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Teacher Injuries In Florida Schools


When most of us think about workplace injuries and risks of harm at a workplace, we do not immediately think of the injury risks that educators face. However, it is important to know that teachers at K-12 schools in South Florida can sustain many different kinds of injuries on the job, and they may be eligible to seek workers’ compensation coverage for those injuries. To discuss the types of injuries that are common among teachers at Florida schools, our Fort Lauderdale workers’ compensation lawyers want to provide you with more information about what teachers should do when they get hurt, and details about common teacher duties and frequent injuries they suffer on the job.

What Should a Teacher Do After a Workplace Injury?

Teachers, like other workers, will need to know what Florida law requires them to do in order to be eligible for workers’ compensation benefits. If you got hurt while working as a teacher in South Florida, it is essential to report the injury to an administrator at your school as soon as possible, but no later than 30 days from the date of the injury.

If your injury is not an emergency, you should see a health care provider as soon as possible who has been approved by your employer or the workers’ compensation insurance company. When teachers suffer serious injuries at work, they do not need to see an approved provider at first. Rather, initial medical treatment can be at any nearby emergency department or health care facility.

How Do Teachers Get Hurt at Work?

 Teachers in elementary, middle, and high school in South Florida have a range of job tasks. Typically, as the U.S. Bureau of Labor Statistics (BLS) explains, teachers must plan lessons, provide instruction, assess student work, communicate with students and parents, manage classrooms, enforce rules in the classroom, supervise students at lunchtime and at other times outside the classroom, and provide one-on-one work with students on certain occasions. In performing these duties, teachers often walk through classrooms and through the school, transporting classroom materials and interacting on a regular basis with students and other school workers. Through this range of job duties, teachers suffer many different injuries, such as:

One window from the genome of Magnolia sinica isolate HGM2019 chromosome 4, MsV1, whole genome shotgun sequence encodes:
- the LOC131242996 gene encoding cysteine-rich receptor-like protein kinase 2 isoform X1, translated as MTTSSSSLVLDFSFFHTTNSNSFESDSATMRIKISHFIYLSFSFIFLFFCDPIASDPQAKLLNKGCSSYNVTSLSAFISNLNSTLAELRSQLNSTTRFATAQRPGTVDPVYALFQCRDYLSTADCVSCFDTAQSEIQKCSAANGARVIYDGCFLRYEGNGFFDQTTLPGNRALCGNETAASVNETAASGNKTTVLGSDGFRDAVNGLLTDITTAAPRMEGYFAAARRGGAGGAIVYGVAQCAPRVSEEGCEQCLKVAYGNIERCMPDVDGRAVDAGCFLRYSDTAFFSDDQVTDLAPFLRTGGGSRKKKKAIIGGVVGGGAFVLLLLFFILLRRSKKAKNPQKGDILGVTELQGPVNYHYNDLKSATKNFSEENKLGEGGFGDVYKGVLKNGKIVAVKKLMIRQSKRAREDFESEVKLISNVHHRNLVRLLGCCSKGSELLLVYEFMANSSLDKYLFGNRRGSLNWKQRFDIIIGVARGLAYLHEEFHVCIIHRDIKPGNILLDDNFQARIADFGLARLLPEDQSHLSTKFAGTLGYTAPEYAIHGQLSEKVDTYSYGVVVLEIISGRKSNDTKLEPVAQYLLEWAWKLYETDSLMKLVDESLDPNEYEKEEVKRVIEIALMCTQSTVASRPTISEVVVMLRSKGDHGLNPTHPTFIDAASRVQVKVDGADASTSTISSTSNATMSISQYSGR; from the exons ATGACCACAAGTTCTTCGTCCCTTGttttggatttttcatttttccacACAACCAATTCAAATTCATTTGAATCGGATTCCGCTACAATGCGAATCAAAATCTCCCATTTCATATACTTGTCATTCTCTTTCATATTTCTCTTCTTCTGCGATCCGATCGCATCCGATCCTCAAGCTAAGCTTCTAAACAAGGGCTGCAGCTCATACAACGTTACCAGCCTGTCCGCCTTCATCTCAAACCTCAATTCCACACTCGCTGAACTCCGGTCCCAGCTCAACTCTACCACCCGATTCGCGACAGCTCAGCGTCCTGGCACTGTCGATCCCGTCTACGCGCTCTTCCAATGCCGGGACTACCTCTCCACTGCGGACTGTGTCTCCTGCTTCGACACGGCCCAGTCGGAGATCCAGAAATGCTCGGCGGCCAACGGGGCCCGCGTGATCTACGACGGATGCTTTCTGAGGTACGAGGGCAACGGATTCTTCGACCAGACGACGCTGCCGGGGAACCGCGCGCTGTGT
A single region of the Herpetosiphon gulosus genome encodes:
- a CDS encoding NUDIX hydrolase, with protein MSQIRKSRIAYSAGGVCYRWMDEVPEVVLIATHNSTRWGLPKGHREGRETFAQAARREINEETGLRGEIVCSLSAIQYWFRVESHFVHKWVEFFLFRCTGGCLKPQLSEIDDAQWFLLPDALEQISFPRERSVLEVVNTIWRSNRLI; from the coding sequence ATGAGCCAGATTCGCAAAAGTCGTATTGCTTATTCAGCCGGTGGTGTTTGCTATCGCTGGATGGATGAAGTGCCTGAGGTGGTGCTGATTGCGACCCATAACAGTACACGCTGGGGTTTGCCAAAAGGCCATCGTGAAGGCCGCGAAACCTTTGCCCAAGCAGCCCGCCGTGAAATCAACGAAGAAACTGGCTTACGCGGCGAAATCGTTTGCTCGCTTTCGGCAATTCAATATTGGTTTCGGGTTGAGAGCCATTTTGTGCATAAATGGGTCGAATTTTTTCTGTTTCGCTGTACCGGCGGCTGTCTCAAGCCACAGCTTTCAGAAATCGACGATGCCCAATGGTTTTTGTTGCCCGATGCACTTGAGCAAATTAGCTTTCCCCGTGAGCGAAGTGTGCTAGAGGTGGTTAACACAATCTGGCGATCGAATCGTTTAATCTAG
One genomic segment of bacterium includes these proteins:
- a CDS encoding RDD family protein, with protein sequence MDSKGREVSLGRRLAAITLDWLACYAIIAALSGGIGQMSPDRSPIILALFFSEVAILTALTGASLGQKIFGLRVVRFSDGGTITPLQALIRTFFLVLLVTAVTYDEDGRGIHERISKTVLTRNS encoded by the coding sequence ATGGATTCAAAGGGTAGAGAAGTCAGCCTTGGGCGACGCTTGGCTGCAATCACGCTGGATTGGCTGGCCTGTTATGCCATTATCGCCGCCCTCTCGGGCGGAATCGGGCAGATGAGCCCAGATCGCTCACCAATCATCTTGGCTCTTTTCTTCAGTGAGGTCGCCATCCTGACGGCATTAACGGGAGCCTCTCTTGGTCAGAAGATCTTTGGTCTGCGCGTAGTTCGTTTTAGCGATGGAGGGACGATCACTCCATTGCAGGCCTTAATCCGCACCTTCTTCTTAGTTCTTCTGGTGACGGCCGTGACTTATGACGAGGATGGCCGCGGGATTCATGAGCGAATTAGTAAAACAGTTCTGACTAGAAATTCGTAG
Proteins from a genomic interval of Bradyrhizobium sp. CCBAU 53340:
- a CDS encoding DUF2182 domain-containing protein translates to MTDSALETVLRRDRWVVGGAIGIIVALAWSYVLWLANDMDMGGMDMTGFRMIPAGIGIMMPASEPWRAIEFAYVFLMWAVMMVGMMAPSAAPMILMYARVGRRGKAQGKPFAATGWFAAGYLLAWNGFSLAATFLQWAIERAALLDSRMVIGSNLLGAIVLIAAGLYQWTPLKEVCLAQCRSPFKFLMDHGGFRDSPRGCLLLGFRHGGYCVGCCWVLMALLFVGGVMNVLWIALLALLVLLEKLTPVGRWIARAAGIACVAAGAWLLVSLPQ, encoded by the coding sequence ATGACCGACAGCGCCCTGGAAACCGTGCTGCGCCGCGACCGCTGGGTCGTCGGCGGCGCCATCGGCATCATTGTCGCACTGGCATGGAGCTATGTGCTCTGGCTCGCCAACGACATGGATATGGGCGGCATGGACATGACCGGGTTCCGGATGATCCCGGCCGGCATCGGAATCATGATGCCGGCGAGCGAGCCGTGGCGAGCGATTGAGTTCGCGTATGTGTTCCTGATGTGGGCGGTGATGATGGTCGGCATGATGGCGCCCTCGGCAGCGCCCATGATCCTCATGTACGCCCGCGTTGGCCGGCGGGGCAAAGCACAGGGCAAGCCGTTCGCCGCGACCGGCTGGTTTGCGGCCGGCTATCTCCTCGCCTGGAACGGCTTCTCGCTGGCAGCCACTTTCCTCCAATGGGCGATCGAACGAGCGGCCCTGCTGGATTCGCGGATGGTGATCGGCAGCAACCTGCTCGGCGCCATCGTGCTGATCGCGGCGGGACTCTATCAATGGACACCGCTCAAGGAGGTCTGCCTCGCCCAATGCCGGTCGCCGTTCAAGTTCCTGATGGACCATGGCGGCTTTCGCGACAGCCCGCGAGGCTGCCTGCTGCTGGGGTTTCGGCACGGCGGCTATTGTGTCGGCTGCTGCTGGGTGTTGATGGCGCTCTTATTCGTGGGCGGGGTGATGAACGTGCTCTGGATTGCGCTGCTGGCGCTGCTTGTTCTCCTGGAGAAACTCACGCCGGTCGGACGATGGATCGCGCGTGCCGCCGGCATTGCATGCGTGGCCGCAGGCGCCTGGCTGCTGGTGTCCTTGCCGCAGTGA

• Slips, trips, and falls;
  • Repetitive motion injuries, including carpal tunnel syndrome and back or neck injuries;
  • Injuries resulting from acts of violence at the school and in the classroom, including lacerations or cuts, bruises, and gunshot wounds;
  • Exposure to hazardous substances, such as bloodborne pathogens, chemicals in the school, mold, or asbestos in older school buildings;
  • Chronic headaches caused by extended computer use for reading and grading; and
  • Hearing loss.

Many other types of injuries can also result from job-related stress, including high blood pressure and gastrointestinal problems.

Contact a Fort Lauderdale Workers’ Compensation Attorney 

Any teacher who has been injured at work should get in touch with a workers’ compensation lawyer to find out more about filing a workers’ compensation claim and obtaining coverage for medical care and lost wages. One of the experienced Fort Lauderdale workers’ compensation attorneys at the Law Offices of David M. Benenfeld, P.A. can talk with you today to learn more about your workplace injury and to advise you of your options for seeking compensation.


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